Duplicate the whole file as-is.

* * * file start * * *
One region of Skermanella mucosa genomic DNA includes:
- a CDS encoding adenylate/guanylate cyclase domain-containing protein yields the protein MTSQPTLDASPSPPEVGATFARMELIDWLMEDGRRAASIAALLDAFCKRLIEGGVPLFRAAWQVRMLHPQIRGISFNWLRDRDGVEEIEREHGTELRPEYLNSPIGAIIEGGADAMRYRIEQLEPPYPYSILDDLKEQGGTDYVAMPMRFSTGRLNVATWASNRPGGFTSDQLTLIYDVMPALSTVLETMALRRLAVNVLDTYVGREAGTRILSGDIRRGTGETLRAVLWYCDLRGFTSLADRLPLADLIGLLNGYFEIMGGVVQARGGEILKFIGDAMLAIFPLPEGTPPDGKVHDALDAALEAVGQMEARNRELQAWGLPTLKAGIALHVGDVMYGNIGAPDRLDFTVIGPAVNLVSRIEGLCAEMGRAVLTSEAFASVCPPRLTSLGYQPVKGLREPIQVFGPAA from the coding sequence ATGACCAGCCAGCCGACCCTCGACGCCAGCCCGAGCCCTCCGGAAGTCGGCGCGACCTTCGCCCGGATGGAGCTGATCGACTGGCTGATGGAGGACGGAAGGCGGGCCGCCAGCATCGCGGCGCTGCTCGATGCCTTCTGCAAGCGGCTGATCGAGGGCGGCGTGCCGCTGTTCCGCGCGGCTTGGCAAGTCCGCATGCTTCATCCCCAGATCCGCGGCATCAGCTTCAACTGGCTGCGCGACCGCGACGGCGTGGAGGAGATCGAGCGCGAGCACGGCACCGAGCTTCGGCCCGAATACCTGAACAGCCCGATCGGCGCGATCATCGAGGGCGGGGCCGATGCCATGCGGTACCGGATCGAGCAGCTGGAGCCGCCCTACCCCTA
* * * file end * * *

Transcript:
One region of Skermanella mucosa genomic DNA includes:
- a CDS encoding adenylate/guanylate cyclase domain-containing protein yields the protein MTSQPTLDASPSPPEVGATFARMELIDWLMEDGRRAASIAALLDAFCKRLIEGGVPLFRAAWQVRMLHPQIRGISFNWLRDRDGVEEIEREHGTELRPEYLNSPIGAIIEGGADAMRYRIEQLEPPYPYSILDDLKEQGGTDYVAMPMRFSTGRLNVATWASNRPGGFTSDQLTLIYDVMPALSTVLETMALRRLAVNVLDTYVGREAGTRILSGDIRRGTGETLRAVLWYCDLRGFTSLADRLPLADLIGLLNGYFEIMGGVVQARGGEILKFIGDAMLAIFPLPEGTPPDGKVHDALDAALEAVGQMEARNRELQAWGLPTLKAGIALHVGDVMYGNIGAPDRLDFTVIGPAVNLVSRIEGLCAEMGRAVLTSEAFASVCPPRLTSLGYQPVKGLREPIQVFGPAA from the coding sequence ATGACCAGCCAGCCGACCCTCGACGCCAGCCCGAGCCCTCCGGAAGTCGGCGCGACCTTCGCCCGGATGGAGCTGATCGACTGGCTGATGGAGGACGGAAGGCGGGCCGCCAGCATCGCGGCGCTGCTCGATGCCTTCTGCAAGCGGCTGATCGAGGGCGGCGTGCCGCTGTTCCGCGCGGCTTGGCAAGTCCGCATGCTTCATCCCCAGATCCGCGGCATCAGCTTCAACTGGCTGCGCGACCGCGACGGCGTGGAGGAGATCGAGCGCGAGCACGGCACCGAGCTTCGGCCCGAATACCTGAACAGCCCGATCGGCGCGATCATCGAGGGCGGGGCCGATGCCATGCGGTACCGGATCGAGCAGCTGGAGCCGCCCTACCCCTA